Hours after the Ankara bombings on Friday, which killed at least 100 people and injured over 400, Turkish President Recep Tayyip Erdogan called the twin bomb blasts an ‘attack on our unity‘.
The statement was ironic considering that Erdogan’s ruling Justice and Development Party (AKP) lost its 13-year majority only four months ago, with the hung parliament and the ensuing failure to form a coalition government being the backdrop of the biggest terrorist attack in Turkish history.
Not to mention the fact that the targeted rally was itself a demonstration against the Turkish Armed Forces’ precipitously escalating conflict with the separatist Kurdistan Workers’ Party (PKK).
Far from being an ‘attack on unity’, the Ankara bombings laid bare the fault lines that had been threatening to jolt Turkey for quite some time. And the eventual quake couldn’t have come at a worse moment, considering that Turkey is at the forefront of the two biggest crises that the Muslim world is facing: the Syrian refugee crisis and ISIS.
Even though no one has claimed responsibility for the Ankara bombings as yet, an analysis of the modus operandi and Turkish prime minister Ahmet Davutoglu’s statement points all fingers at ISIS.
Following July’s Suruç bombing, the Turkish government had vowed to alter its stance on ISIS and go after them. What happened instead was an escalation of airstrikes by Turkish armed forces on separatist Kurdish militants in Northern Iraq and Syria, in Operation Martyr Yalçın which was ostensibly designed to target ISIS bases.
Erdogan, who has been accused of preparing ground for ISIS to destroy PKK separatism, has traditionally feared Kurdish autonomy more than ISIS, and has even gone on to say that the two (PKK and ISIS) are the same. It is precisely this suicidal failure to differentiate between the separatist militancy of PKK, and the imperialist terror campaign of ISIS, that is the biggest visible fault line in the immediate aftermath of the Ankara bombings.
Erdogan’s facilitation of the ‘lesser evil’ ISIS – against Kurdish separatism and Bashar al-Assad – within Turkish geopolitical and territorial jurisdiction, has now made the state’s capital vulnerable to ISIS attacks.
A major factor in the AKP’s loss of its parliamentary majority is Erdogan’s Islamisation of Turkey. Not only has the transformation of the nominally secular democracy into a quasi-theocracy alienated some of AKP’s vote bank, like a true Islamist Erdogan has added a sectarian element to Turkish policy making.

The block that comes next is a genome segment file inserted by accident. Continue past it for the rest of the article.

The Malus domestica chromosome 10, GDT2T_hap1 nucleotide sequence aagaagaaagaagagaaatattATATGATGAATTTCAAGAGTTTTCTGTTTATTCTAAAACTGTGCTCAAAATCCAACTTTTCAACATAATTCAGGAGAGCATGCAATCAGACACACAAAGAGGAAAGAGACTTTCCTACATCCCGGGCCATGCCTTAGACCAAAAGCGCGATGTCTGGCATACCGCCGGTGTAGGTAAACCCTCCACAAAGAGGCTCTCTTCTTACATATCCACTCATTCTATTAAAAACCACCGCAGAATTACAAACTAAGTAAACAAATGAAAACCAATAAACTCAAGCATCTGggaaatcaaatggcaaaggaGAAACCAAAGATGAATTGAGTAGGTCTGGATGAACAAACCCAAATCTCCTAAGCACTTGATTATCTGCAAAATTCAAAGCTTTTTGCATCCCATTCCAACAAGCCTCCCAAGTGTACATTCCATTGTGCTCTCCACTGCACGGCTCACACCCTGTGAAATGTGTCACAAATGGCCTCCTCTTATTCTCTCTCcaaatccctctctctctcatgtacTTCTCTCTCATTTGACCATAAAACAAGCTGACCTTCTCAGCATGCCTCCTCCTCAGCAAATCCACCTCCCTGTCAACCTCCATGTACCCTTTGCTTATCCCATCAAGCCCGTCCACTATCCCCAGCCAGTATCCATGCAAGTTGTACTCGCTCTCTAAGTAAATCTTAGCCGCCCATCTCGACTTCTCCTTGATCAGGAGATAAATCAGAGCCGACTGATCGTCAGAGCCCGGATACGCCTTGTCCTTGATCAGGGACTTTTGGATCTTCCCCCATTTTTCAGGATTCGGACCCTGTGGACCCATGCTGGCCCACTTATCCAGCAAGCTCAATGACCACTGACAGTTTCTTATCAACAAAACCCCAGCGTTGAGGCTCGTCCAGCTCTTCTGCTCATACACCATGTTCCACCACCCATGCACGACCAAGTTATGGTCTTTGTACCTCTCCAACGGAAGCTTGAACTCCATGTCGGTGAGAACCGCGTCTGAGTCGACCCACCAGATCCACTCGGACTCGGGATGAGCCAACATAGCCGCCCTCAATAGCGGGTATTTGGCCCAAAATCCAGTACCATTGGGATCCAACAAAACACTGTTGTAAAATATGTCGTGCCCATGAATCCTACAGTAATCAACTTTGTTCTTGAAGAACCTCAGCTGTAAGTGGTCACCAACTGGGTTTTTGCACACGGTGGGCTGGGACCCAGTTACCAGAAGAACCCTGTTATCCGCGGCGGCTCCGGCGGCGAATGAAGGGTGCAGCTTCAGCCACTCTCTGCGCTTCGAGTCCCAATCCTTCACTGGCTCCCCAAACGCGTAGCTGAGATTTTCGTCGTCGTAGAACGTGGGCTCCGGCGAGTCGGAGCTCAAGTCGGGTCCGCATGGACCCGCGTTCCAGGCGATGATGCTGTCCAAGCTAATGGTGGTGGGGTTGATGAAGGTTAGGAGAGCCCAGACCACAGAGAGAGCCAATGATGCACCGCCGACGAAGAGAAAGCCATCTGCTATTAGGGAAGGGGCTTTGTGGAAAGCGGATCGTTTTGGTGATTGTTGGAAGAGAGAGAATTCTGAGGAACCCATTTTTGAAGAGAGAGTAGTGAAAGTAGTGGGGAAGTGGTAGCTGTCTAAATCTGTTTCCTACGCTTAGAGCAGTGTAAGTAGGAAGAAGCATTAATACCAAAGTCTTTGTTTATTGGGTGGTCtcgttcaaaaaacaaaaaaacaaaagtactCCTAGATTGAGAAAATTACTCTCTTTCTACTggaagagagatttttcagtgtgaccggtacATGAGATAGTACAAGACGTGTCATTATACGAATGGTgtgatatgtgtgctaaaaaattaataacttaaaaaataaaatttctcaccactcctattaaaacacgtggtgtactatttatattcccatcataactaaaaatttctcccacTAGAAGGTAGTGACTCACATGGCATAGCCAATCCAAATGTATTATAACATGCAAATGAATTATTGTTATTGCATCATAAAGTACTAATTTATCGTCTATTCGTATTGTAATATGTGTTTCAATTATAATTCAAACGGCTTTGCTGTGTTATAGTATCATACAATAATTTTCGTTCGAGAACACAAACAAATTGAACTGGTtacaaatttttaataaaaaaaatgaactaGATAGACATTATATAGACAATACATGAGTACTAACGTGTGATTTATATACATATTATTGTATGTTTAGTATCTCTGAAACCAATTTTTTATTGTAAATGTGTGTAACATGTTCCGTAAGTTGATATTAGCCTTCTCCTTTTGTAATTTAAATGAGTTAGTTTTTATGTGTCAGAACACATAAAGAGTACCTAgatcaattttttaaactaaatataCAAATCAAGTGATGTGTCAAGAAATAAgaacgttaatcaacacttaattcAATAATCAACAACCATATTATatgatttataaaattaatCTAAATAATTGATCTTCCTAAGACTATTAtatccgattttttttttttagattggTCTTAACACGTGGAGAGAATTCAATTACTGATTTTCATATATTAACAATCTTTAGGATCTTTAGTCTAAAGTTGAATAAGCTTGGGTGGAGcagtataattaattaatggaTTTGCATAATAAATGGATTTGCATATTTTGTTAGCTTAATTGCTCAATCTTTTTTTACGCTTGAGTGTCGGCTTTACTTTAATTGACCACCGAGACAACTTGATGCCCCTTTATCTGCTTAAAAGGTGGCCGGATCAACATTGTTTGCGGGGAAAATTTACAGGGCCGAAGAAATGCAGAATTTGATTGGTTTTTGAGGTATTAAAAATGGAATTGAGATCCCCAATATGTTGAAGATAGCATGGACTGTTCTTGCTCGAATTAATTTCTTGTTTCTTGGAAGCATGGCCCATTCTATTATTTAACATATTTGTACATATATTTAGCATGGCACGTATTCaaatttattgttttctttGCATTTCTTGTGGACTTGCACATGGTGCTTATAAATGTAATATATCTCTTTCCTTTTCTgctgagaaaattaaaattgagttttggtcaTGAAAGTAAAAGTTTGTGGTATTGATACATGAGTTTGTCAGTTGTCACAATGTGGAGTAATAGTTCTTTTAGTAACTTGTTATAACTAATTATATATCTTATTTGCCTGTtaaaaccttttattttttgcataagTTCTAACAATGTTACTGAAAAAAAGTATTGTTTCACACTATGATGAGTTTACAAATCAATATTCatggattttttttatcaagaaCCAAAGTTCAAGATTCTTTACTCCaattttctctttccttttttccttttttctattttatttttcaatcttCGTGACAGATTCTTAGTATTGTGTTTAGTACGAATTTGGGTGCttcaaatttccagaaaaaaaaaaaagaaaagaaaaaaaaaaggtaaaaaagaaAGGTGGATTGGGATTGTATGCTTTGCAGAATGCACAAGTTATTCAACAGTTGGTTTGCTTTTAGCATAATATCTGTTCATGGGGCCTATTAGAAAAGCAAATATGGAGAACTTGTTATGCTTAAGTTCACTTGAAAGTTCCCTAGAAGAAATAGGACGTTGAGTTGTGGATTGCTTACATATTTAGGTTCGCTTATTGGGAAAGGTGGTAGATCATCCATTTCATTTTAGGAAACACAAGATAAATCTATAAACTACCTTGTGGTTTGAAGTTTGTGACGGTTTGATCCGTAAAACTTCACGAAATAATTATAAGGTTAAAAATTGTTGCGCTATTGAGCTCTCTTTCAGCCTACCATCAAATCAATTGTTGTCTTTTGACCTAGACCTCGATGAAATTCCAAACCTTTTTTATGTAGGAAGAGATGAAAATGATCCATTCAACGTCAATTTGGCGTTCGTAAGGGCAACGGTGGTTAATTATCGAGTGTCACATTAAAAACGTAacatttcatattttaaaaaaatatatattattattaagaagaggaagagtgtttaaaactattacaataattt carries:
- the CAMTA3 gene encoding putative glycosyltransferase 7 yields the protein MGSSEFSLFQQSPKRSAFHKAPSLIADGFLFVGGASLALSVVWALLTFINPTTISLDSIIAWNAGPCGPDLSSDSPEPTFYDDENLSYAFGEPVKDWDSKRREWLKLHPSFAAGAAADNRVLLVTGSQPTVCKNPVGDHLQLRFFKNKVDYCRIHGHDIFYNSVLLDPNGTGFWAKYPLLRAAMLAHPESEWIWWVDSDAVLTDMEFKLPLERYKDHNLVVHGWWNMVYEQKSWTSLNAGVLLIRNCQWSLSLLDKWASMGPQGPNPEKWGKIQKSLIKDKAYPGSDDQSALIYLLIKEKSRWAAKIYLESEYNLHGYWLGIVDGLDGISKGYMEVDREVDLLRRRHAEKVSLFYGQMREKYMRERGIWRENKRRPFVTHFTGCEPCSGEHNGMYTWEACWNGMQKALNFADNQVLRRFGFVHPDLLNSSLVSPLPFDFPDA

The corollary: countering the traditional Shia Crescent has been an inalienable doctrine of ‘Sunni’ Turkey’s foreign policy for the past decade, wherein anyone fighting Assad is a natural ally for Ankara.
Clearly, Turkey’s bellicose paranoia vis-à-vis Kurdish separatism, and the rise of Islamism, is blinding it to the world’s biggest terrorist threat, that it has allowed into its borders.
The paranoia has been further exacerbated by the pro-Kurdish People’s Democratic Party’s (HDP) stellar showing in June’s elections, where it bagged 80 seats to deprive the AKP of a clear majority.
The Kurdish party had extended its appeal beyond the Kurdish population by rallying for secular and liberal causes and human rights, including that of women and LGBTQ people. Maybe there’s a lesson in there for Erdogan.
Turkey will now gear up for the election on 1 November, three weeks after the Ankara bombings, seeking a government that can unite against ISIS and launch a no-nonsense military campaign in collaboration with the Western allies.
Kurdish separatism will also be on the voters’ minds, with a political solution the likeliest option, considering that Turkey should be focusing its security forces on countering ISIS.
The centre and PKK need to earmark common ground to put an end to decades of violent separatism that has aggravated political and religious pluralism in Turkey. Identifying ISIS as a common enemy, and uniting against it, could be a good place to start.
Furthermore, the rising influx of Syrian refugees in Turkey, which has now reached 2.2 million people, is a humanitarian crisis which can only be overcome with political stability in Damascus. Especially since Turkey’s ‘two-front’ war against PKK and ISIS will continue to distract Ankara from taking long-term measures for the refugees’ integration.
This does not mean acquiescing to Assad’s brutalities, or not envisaging a political solution without him. But barefaced sectarian diplomacy will only embolden ideological fault lines that have been the primary cause behind the problems facing the Muslim world.
For a long time Turkey was the vanguard of secular, progressive Muslim states. It needs to retrace its pluralistic past to lead the Muslim world out of its totalitarian mess, and curb the proliferation of murderous ideologies that the likes of ISIS manifest.
For that to happen however, Turkey will first need to address, and overcome, its own politico-religious fault lines.